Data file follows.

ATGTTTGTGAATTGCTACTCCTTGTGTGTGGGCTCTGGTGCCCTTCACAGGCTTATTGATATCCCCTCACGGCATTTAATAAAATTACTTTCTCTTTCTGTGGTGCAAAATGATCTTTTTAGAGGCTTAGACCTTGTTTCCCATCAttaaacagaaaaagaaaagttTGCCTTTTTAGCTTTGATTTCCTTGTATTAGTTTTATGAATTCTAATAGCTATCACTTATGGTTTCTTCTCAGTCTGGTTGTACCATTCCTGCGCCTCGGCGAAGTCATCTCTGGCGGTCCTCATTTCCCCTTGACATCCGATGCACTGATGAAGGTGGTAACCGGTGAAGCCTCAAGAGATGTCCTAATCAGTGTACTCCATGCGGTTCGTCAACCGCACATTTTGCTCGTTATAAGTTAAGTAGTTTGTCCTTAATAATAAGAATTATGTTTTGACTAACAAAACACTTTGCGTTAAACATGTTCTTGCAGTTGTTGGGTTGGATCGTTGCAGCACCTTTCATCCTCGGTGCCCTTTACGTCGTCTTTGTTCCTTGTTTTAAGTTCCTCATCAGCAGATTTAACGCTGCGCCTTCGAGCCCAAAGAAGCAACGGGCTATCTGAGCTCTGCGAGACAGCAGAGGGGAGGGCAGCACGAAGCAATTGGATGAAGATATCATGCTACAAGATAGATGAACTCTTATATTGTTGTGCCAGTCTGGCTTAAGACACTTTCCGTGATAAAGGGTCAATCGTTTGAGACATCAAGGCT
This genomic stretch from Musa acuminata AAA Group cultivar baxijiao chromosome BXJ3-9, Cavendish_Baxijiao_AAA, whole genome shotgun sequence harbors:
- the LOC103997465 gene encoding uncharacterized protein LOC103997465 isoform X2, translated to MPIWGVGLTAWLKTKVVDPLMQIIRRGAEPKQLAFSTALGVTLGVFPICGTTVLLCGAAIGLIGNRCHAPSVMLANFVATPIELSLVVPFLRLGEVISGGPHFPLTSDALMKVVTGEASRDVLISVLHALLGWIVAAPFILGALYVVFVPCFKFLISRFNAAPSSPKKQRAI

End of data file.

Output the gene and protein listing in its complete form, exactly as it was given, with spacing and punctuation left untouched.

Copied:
ATGTTTGTGAATTGCTACTCCTTGTGTGTGGGCTCTGGTGCCCTTCACAGGCTTATTGATATCCCCTCACGGCATTTAATAAAATTACTTTCTCTTTCTGTGGTGCAAAATGATCTTTTTAGAGGCTTAGACCTTGTTTCCCATCAttaaacagaaaaagaaaagttTGCCTTTTTAGCTTTGATTTCCTTGTATTAGTTTTATGAATTCTAATAGCTATCACTTATGGTTTCTTCTCAGTCTGGTTGTACCATTCCTGCGCCTCGGCGAAGTCATCTCTGGCGGTCCTCATTTCCCCTTGACATCCGATGCACTGATGAAGGTGGTAACCGGTGAAGCCTCAAGAGATGTCCTAATCAGTGTACTCCATGCGGTTCGTCAACCGCACATTTTGCTCGTTATAAGTTAAGTAGTTTGTCCTTAATAATAAGAATTATGTTTTGACTAACAAAACACTTTGCGTTAAACATGTTCTTGCAGTTGTTGGGTTGGATCGTTGCAGCACCTTTCATCCTCGGTGCCCTTTACGTCGTCTTTGTTCCTTGTTTTAAGTTCCTCATCAGCAGATTTAACGCTGCGCCTTCGAGCCCAAAGAAGCAACGGGCTATCTGAGCTCTGCGAGACAGCAGAGGGGAGGGCAGCACGAAGCAATTGGATGAAGATATCATGCTACAAGATAGATGAACTCTTATATTGTTGTGCCAGTCTGGCTTAAGACACTTTCCGTGATAAAGGGTCAATCGTTTGAGACATCAAGGCT
This genomic stretch from Musa acuminata AAA Group cultivar baxijiao chromosome BXJ3-9, Cavendish_Baxijiao_AAA, whole genome shotgun sequence harbors:
- the LOC103997465 gene encoding uncharacterized protein LOC103997465 isoform X2, translated to MPIWGVGLTAWLKTKVVDPLMQIIRRGAEPKQLAFSTALGVTLGVFPICGTTVLLCGAAIGLIGNRCHAPSVMLANFVATPIELSLVVPFLRLGEVISGGPHFPLTSDALMKVVTGEASRDVLISVLHALLGWIVAAPFILGALYVVFVPCFKFLISRFNAAPSSPKKQRAI